First, my view was a red kangaroo who despite being threateningly jacked, was delightfully lazy and tolerant to my constant camera snaps. The retreat’s common areas, lobby, and restaurant were cosy, airy and considered in their decoration; greens, taupes and warm wood panelling really let the view shine.
And with any stay here comes complimentary access to the zoo and a private tour of the retreat’s own inhabitants, made up of koalas, echidnas, and the zoo’s 19-year-old platypus named Mackenzie, all hanging out in an open-air ecosystem, at the centre of which is a tranquil waterfall.
As for how the retreat maintains its five-star green rating, well it’s got rooftop-mounted solar photovoltaic systems for clean energy, recycled water from an on-site water treatment plant, water-efficient fittings, LED lights and energy-efficient appliances, and that warm timber I mentioned earlier? It has a lower environmental footprint than concrete and steel and helps to provide thermal regularity – reducing the need for artificial heating and cooling. Pretty cool.
Being that I ate at the retreat’s restaurant called Me-Gal (the Cammeraigal word for ‘tears’, referring to the salt waters surrounding the headland), which uses responsibly sourced produce, fresh and native ingredients and a seasonal menu, one could assume my lodgings definitely fit the brief on the emissions front. So far, so good.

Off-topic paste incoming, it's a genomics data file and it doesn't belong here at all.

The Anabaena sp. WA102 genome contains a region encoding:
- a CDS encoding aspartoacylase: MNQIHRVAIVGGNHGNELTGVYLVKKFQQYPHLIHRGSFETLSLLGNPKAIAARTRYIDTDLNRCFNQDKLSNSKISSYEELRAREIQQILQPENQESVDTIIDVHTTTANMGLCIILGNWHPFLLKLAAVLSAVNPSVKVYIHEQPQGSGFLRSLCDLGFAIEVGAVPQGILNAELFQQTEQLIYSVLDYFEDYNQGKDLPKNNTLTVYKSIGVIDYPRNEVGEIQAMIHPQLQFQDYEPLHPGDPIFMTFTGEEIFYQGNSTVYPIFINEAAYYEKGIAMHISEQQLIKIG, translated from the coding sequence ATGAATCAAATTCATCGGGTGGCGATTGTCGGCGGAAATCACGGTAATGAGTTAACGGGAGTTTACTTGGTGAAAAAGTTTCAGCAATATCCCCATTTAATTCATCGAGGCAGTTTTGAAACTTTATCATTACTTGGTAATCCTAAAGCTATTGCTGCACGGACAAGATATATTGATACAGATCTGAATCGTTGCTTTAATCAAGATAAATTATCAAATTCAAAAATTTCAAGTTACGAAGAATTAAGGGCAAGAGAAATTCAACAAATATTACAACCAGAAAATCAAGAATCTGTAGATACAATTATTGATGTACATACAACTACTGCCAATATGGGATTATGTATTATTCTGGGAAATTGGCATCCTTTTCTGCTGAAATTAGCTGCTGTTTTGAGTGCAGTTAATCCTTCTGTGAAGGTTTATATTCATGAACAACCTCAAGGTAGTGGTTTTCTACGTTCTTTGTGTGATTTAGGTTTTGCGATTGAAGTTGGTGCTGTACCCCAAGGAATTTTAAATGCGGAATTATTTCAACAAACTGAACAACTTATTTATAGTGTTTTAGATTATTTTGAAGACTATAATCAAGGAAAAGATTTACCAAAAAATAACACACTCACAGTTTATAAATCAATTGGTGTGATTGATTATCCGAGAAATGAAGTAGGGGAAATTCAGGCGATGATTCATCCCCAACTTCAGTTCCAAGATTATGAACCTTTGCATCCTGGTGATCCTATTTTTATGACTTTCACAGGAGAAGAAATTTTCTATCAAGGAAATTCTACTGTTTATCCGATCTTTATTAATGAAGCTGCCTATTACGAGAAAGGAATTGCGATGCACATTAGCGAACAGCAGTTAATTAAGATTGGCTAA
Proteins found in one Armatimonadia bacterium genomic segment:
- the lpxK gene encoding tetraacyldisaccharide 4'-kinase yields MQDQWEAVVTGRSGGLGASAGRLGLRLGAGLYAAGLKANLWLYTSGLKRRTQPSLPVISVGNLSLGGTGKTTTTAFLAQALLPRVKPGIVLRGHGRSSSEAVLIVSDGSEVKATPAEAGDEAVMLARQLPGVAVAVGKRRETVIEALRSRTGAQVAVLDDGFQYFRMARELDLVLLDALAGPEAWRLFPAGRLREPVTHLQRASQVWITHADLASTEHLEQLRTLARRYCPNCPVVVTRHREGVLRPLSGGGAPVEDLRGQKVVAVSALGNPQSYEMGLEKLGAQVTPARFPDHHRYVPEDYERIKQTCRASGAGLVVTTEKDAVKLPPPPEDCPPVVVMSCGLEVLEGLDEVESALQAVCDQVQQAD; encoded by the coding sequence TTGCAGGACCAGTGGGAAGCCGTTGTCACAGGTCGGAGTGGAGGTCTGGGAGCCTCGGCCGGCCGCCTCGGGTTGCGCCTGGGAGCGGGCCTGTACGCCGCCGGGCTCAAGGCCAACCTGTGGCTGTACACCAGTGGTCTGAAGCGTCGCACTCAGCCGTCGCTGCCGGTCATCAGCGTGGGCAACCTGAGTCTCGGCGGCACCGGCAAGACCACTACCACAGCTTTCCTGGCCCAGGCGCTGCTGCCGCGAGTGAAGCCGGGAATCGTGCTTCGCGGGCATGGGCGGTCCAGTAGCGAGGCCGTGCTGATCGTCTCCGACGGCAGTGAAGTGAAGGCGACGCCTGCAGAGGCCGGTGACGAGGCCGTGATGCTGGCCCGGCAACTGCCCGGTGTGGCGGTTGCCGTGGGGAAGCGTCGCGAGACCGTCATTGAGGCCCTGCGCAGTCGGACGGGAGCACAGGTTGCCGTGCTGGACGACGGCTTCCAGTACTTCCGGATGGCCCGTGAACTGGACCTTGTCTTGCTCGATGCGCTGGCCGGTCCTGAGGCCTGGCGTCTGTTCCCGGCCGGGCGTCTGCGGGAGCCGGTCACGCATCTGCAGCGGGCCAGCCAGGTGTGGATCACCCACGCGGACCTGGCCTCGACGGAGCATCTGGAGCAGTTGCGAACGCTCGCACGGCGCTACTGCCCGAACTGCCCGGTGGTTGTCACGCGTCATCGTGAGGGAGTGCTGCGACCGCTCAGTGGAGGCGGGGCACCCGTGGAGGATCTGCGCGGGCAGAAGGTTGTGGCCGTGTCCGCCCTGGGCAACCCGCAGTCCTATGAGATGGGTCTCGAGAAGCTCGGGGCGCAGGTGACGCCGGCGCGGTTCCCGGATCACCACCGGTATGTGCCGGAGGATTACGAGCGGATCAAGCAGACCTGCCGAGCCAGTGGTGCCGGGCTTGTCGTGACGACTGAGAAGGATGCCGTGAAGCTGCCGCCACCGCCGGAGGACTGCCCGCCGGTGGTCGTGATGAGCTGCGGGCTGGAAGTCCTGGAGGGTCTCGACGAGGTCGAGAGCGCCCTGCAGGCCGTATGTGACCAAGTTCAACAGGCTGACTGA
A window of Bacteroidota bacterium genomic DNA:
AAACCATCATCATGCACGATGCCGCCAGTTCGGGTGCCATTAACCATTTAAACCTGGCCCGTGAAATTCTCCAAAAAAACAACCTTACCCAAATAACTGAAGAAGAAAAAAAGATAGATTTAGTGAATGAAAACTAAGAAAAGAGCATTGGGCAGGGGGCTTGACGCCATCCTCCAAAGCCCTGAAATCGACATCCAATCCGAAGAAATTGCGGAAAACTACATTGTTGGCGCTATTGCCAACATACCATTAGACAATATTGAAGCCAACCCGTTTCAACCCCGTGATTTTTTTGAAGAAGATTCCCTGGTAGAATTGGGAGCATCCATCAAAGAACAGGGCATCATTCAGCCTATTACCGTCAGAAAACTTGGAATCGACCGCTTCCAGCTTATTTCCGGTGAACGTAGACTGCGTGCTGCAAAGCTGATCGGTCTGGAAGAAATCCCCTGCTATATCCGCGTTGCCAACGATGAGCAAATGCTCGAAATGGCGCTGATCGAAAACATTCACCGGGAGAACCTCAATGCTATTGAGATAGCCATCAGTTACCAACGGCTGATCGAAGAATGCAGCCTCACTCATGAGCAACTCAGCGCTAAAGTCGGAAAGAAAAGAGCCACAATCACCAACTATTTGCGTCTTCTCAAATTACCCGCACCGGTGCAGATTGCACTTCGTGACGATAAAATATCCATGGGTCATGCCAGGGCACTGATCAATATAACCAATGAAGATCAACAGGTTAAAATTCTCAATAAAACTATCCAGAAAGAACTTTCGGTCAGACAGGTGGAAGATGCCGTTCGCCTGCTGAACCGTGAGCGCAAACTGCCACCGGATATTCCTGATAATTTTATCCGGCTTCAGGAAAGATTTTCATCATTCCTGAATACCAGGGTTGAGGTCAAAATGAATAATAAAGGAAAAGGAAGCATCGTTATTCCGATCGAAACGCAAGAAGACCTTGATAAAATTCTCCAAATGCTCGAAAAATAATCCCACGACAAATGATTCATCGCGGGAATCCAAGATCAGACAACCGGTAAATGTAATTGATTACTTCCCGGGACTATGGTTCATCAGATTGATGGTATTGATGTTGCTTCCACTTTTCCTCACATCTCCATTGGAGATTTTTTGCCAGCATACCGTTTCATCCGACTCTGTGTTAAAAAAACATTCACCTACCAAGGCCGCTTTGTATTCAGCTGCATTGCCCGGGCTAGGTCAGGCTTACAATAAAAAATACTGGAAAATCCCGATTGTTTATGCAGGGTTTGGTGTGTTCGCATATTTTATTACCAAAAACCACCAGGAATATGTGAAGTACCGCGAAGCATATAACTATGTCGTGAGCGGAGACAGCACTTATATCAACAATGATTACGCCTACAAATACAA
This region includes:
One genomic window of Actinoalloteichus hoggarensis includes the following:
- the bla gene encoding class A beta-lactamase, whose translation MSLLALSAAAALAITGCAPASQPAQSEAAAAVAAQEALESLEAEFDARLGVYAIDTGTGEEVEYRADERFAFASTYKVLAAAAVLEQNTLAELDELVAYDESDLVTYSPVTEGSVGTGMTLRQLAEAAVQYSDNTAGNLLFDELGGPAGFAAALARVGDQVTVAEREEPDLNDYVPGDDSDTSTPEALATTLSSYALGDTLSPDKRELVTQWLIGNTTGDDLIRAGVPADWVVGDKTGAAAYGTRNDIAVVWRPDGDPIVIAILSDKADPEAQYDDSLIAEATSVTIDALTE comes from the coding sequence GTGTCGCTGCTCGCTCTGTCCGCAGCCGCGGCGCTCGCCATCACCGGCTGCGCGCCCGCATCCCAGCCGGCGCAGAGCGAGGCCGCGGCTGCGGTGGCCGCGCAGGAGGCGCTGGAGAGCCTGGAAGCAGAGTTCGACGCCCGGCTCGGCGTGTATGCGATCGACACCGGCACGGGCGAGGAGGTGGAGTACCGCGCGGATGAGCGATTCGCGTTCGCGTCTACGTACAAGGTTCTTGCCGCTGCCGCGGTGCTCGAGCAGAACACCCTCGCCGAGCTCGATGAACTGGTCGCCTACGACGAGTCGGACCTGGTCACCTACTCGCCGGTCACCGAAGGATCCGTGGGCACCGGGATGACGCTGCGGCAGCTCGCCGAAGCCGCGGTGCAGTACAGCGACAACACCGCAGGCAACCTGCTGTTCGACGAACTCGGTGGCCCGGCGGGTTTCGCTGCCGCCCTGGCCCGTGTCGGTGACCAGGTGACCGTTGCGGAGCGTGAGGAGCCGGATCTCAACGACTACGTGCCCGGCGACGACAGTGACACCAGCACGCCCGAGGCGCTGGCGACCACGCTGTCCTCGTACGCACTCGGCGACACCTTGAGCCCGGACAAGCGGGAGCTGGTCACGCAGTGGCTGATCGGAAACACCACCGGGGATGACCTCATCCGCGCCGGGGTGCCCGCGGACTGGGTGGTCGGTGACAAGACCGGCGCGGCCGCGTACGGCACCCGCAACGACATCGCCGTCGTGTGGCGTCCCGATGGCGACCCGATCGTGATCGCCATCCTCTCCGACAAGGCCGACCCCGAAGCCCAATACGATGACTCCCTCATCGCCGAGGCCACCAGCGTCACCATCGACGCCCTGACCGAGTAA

The Day’s Activities
Here’s where things get murkier. The first day of my trip I spent wandering around Taronga Zoo. We already know the zoo is Carbon Neutral certified, with offsetting programs, recycling protocols and a wider commitment to achieving net zero. I feel pretty confident about that one.
But after that, it became quite challenging to track my weekend’s activities against their potential impact. I stopped at a few stores and local bakeries (not clear whether kitchens were offsetting emissions or using certified organic eggs).
I also popped into an organic food market to pick up some groceries for the week. Opting for Australian-grown produce surely helped, but again, it’s somewhat hard to know for sure. All the same, I always knew the trips in between all destinations were 100% eco-friendly, and with road travel accounting three-quarters of transport emissions, I felt comforted by the fact this move alone was making a huge difference.
So, can you have a zero-emissions weekend in Sydney? To that I’d say, sure! Provided you plan accordingly and do your research. We’re spoilt for choice when it comes to off-grid and eco-friendly accommodation spots. It just takes a quick look online to find assurance of sustainability programs and certification.
And as for transport? Well, you don’t necessarily need an electric vehicle — Sydney’s train network is 100% net zero emissions, and we do have a fleet of clean buses running.
Of course, if you are after the convenience of a car, then having spent a weekend in the Mazda MX-30, I would certainly recommend it, that is if you have the means. At around $70,000 for the base model, it’s not exactly what we’d call “affordable”, but we also can’t really afford to keep blasting the environment with CO2!
And so if you were someone who had a choice between buying a new combustion vehicle and this one, well, I know what I’d be choosing.